Position of the Chinese Embassy on The Globe and Mail's distorted Report about Chinese textbooks

On May 3, The Globe and Mail's resident journalist in Beijing Nathan VanderKlippe published a report entitled "Chinese textbooks, reinvention of Thomas Edison raises education concerns". The report said the story appeared in Chinese primary school textbooks that Thomas Edison, as a boy of seven, came up with an invention that helped the surgeon to save his mother, is based on a US movie Young Tom Edison produced in 1940s. It has been proved to be a fiction story, but China keeps on using this fake story in its textbooks. The report said that Chinese textbooks are packed with fabricated contents and the purpose is to strengthen the ideological education of youths and serve Chinese political intent. Refering to the above mentioned distorted interpretation and false report, the Chinese Embassy in Canada has recently written to The Globe and Mail to make its position clear.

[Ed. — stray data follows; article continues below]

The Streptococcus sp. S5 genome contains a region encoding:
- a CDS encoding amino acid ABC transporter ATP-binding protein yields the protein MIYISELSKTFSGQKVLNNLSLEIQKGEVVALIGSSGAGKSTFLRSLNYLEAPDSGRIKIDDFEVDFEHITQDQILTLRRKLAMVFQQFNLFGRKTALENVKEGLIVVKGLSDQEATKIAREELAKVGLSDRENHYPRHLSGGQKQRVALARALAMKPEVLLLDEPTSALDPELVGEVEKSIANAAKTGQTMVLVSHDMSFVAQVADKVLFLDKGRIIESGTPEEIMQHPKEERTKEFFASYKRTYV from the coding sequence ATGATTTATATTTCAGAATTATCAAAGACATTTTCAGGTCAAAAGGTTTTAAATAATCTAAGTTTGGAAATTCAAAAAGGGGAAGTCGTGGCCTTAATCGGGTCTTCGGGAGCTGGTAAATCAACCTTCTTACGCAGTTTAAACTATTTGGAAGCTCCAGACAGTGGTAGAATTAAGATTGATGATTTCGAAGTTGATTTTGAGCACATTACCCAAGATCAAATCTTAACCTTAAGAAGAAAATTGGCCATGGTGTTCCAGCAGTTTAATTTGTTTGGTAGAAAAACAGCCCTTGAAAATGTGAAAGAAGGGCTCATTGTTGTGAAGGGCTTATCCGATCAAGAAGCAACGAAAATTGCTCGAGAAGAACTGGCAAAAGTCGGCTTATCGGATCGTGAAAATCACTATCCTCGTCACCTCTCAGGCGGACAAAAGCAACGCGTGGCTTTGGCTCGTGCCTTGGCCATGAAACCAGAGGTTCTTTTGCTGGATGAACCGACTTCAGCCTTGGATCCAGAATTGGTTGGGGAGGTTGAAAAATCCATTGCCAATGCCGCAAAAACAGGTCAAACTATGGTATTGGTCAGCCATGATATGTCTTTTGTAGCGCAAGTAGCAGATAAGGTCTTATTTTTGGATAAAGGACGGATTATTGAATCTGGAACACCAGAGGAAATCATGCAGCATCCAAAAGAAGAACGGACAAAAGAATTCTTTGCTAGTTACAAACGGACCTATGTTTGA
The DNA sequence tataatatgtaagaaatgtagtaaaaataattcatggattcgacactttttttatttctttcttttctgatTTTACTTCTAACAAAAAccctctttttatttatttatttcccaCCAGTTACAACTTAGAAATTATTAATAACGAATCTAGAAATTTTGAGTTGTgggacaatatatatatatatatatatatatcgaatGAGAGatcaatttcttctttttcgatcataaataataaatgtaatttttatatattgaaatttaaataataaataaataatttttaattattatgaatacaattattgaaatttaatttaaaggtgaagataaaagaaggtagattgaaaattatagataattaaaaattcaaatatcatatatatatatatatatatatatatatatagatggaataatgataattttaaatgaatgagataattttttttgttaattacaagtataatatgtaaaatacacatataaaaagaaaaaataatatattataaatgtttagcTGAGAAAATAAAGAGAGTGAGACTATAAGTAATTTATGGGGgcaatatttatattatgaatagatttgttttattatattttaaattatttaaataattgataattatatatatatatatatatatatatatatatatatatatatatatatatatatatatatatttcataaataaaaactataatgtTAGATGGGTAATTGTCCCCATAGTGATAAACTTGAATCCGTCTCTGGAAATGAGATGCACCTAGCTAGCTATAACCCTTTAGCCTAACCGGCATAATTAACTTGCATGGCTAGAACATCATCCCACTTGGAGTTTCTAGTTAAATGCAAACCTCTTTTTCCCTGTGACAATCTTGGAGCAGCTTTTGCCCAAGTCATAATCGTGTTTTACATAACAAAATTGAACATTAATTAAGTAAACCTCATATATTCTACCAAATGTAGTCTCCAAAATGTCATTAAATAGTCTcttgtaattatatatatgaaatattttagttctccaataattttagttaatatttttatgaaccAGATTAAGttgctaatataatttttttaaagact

The purpose of putting Edison's story into the textbooks of Chinese elementary schools is to cultivate children's interest in science and inspire them to be virtuous persons, by telling a touching story of a smart boy who helped to save his mother. But it was distorted by this report which accused by innuendo the Chinese education system and the so called "political intent" of Chinese government.

Even if Edison's story was fabricated, it was not fabricated by the Chinese, but by the Western people themselves. If a resident journalist distortedly views and reports China only from the dark side, how can Canadian readers have an objective view on China? We are so confused by this question.

However, there is one positive lesson we could draw from this report, that is China indeed should not have a blind faith in the West, and should not copy and imitate the West in every way.